uu.seUppsala University Publications
Change search
CiteExportLink to record
Permanent link

Direct link
Cite
Citation style
  • apa
  • ieee
  • modern-language-association
  • vancouver
  • Other style
More styles
Language
  • de-DE
  • en-GB
  • en-US
  • fi-FI
  • nn-NO
  • nn-NB
  • sv-SE
  • Other locale
More languages
Output format
  • html
  • text
  • asciidoc
  • rtf
Incorporating Experimental Information in the Total Monte Carlo Methodology Using File Weights
Uppsala University, Disciplinary Domain of Science and Technology, Physics, Department of Physics and Astronomy, Applied Nuclear Physics. (Nuclear Reactions)
Uppsala University, Disciplinary Domain of Science and Technology, Physics, Department of Physics and Astronomy, Applied Nuclear Physics. (Nuclear Reactions)
Nuclear Research and Consultancy Group NRG, Petten, The Netherlands.
Nuclear Research and Consultancy Group NRG, Petten, The Netherlands.
Show others and affiliations
2015 (English)In: Nuclear Data Sheets, ISSN 0090-3752, E-ISSN 1095-9904, Vol. 123, no SI, p. 214-219Article in journal (Refereed) Published
Abstract [en]

Some criticism has been directed towards the Total Monte Carlo method because experimental information has not been taken into account in a statistically well-founded manner. In this work, a Bayesian calibration method is implemented by assigning weights to the random nuclear data files and the method is illustratively applied to a few applications. In some considered cases, the estimated nuclear data uncertainties are significantly reduced and the central values are significantly shifted. The study suggests that the method can be applied both to estimate uncertainties in a more justified way and in the search for better central values. Some improvements are however necessary; for example, the treatment of outliers and cross-experimental correlations should be more rigorous and random files that are intended to be prior files should be generated.

Place, publisher, year, edition, pages
2015. Vol. 123, no SI, p. 214-219
National Category
Physical Sciences
Research subject
Physics with specialization in Applied Nuclear Physics
Identifiers
URN: urn:nbn:se:uu:diva-224670DOI: 10.1016/j.nds.2014.12.037ISI: 000348490700039OAI: oai:DiVA.org:uu-224670DiVA, id: diva2:717742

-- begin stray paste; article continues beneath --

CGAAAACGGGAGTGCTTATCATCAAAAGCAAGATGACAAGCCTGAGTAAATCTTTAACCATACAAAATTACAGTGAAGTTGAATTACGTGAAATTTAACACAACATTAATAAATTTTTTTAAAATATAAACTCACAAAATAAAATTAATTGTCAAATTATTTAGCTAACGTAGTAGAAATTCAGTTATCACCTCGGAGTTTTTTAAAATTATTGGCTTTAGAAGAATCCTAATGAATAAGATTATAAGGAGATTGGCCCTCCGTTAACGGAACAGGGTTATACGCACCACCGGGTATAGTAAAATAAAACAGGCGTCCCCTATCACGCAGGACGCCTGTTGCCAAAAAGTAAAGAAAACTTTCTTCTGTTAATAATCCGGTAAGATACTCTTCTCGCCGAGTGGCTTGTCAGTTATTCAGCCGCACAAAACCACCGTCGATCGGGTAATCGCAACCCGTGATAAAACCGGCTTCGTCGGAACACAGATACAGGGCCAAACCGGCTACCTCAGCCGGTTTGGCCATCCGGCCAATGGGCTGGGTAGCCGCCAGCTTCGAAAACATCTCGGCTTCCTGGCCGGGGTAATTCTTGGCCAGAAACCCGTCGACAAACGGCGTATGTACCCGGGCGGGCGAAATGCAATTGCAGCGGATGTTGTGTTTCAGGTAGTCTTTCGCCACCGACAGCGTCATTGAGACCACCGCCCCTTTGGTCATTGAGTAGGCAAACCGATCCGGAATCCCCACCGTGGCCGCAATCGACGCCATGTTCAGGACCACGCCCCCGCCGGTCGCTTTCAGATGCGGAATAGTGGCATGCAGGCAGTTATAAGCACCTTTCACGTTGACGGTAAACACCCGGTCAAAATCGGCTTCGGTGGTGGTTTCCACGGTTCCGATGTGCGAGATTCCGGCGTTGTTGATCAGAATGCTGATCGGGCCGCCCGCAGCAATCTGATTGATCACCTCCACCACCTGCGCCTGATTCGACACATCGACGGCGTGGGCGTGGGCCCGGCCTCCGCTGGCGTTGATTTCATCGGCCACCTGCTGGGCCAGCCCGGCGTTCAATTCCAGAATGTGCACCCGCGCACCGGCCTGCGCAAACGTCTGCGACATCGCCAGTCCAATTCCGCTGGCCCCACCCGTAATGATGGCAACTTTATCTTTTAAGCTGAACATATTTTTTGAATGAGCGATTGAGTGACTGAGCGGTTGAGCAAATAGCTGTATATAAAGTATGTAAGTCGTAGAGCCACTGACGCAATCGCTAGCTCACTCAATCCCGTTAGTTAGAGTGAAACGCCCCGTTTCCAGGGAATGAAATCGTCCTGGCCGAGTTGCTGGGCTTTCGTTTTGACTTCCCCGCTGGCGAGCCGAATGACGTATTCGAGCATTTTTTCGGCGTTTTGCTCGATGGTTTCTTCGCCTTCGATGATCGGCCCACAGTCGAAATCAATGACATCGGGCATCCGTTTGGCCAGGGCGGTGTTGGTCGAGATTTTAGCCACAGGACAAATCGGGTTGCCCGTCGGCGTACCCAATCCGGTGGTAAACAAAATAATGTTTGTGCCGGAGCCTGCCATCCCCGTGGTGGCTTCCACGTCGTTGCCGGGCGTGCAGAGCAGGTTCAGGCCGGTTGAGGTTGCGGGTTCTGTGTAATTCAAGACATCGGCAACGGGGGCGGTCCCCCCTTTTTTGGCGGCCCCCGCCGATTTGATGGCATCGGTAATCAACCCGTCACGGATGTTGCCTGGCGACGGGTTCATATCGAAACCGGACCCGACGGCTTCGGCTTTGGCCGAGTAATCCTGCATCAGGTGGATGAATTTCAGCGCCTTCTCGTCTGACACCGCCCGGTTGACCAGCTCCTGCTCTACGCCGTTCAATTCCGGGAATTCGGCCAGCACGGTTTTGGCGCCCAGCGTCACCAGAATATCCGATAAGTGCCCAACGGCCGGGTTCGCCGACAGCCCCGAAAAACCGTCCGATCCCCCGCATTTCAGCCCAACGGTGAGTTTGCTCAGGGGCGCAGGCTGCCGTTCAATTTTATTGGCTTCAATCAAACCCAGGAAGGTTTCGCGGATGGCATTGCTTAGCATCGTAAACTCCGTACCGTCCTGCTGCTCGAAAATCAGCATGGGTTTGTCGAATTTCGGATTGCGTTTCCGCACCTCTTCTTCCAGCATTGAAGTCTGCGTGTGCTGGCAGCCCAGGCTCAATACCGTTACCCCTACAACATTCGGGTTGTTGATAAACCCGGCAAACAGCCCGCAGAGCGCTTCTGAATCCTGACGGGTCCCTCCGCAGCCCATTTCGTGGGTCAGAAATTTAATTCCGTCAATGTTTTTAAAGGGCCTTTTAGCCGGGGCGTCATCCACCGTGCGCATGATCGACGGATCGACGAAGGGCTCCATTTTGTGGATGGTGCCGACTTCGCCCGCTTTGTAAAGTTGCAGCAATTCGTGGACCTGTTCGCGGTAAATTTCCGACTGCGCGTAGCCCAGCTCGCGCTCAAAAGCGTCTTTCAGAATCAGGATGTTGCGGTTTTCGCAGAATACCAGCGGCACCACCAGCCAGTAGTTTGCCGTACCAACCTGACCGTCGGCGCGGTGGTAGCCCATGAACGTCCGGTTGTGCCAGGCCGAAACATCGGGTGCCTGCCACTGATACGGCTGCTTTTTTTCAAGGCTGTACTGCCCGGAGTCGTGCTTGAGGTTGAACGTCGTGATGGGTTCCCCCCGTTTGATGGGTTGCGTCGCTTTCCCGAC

Available from: 2014-05-16 Created: 2014-05-16 Last updated: 2018-04-16Bibliographically approved
In thesis
1. Experimental data and Total Monte Carlo: Towards justified, transparent and complete nuclear data uncertainties
Open this publication in new window or tab >>Experimental data and Total Monte Carlo: Towards justified, transparent and complete nuclear data uncertainties
2015 (English)Licentiate thesis, comprehensive summary (Other academic)
Abstract [en]

The applications of nuclear physics are many with one important being nuclear power, which can help decelerating the climate change. In any of these applications, so-called nuclear data (ND, numerical representations of nuclear physics) is used in computations and simulations which are necessary for, e.g., design and maintenance. The ND is not perfectly known - there are uncertainties associated with it - and this thesis concerns the quantification and propagation of these uncertainties. In particular, methods are developed to include experimental data in the Total Monte Carlo methodology (TMC). The work goes in two directions. One is to include the experimental data by giving weights to the different "random files" used in TMC. This methodology is applied to practical cases using an automatic interpretation of an experimental database, including uncertainties and correlations. The weights are shown to give a consistent implementation of Bayes' theorem, such that the obtained uncertainty estimates in theory can be correct, given the experimental data. In the practical implementation, it is more complicated. This is much due to the interpretation of experimental data, but also because of model defects - the methodology assumes that there are parameter choices such that the model of the physics reproduces reality perfectly. This assumption is not valid, and in future work, model defects should be taken into account. Experimental data should also be used to give feedback to the distribution of the parameters, and not only to provide weights at a later stage.The other direction is based on the simulation of the experimental setup as a means to analyze the experiments in a structured way, and to obtain the full joint distribution of several different data points. In practice, this methodology has been applied to the thermal (n,α), (n,p), (n,γ) and (n,tot) cross sections of 59Ni. For example, the estimated expected value and standard deviation for the (n,α) cross section is (12.87 ± 0.72) b, which can be compared to the established value of (12.3 ± 0.6) b given in the work of Mughabghab. Note that also the correlations to the other thermal cross sections as well as other aspects of the distribution are obtained in this work - and this can be important when propagating the uncertainties. The careful evaluation of the thermal cross sections is complemented by a coarse analysis of the cross sections of 59Ni at other energies. The resulting nuclear data is used to study the propagation of the uncertainties through a model describing stainless steel in the spectrum of a thermal reactor. In particular, the helium production is studied. The distribution has a large uncertainty (a standard deviation of (17 ± 3) \%), and it shows a strong asymmetry. Much of the uncertainty and its shape can be attributed to the more coarse part of the uncertainty analysis, which, therefore, shall be refined in the future.

Place, publisher, year, edition, pages
Uppsala universitet, 2015
National Category
Physical Sciences
Research subject
Physics with specialization in Applied Nuclear Physics